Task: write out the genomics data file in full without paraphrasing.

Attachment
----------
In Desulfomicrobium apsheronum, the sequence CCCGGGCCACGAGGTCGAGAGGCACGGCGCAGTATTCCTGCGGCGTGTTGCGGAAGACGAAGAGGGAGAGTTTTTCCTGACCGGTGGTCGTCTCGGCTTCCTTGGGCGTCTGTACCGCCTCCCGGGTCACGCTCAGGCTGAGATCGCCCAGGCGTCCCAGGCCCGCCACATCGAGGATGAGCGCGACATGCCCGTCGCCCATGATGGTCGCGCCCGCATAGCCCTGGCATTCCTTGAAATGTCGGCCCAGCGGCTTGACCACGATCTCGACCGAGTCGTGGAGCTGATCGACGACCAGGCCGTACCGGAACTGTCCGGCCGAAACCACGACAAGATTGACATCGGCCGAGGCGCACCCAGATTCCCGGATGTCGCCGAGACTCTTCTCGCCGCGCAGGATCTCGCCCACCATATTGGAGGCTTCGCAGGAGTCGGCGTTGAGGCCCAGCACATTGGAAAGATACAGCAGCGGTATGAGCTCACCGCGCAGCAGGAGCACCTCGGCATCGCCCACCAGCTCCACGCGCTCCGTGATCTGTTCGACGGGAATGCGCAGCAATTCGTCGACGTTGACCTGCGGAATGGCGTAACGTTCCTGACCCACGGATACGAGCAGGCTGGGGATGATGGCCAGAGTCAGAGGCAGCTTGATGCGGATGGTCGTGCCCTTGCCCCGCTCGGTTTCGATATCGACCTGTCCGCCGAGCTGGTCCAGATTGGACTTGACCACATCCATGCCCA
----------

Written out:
In Desulfomicrobium apsheronum, the sequence CCCGGGCCACGAGGTCGAGAGGCACGGCGCAGTATTCCTGCGGCGTGTTGCGGAAGACGAAGAGGGAGAGTTTTTCCTGACCGGTGGTCGTCTCGGCTTCCTTGGGCGTCTGTACCGCCTCCCGGGTCACGCTCAGGCTGAGATCGCCCAGGCGTCCCAGGCCCGCCACATCGAGGATGAGCGCGACATGCCCGTCGCCCATGATGGTCGCGCCCGCATAGCCCTGGCATTCCTTGAAATGTCGGCCCAGCGGCTTGACCACGATCTCGACCGAGTCGTGGAGCTGATCGACGACCAGGCCGTACCGGAACTGTCCGGCCGAAACCACGACAAGATTGACATCGGCCGAGGCGCACCCAGATTCCCGGATGTCGCCGAGACTCTTCTCGCCGCGCAGGATCTCGCCCACCATATTGGAGGCTTCGCAGGAGTCGGCGTTGAGGCCCAGCACATTGGAAAGATACAGCAGCGGTATGAGCTCACCGCGCAGCAGGAGCACCTCGGCATCGCCCACCAGCTCCACGCGCTCCGTGATCTGTTCGACGGGAATGCGCAGCAATTCGTCGACGTTGACCTGCGGAATGGCGTAACGTTCCTGACCCACGGATACGAGCAGGCTGGGGATGATGGCCAGAGTCAGAGGCAGCTTGATGCGGATGGTCGTGCCCTTGCCCCGCTCGGTTTCGATATCGACCTGTCCGCCGAGCTGGTCCAGATTGGACTTGACCACATCCATGCCCA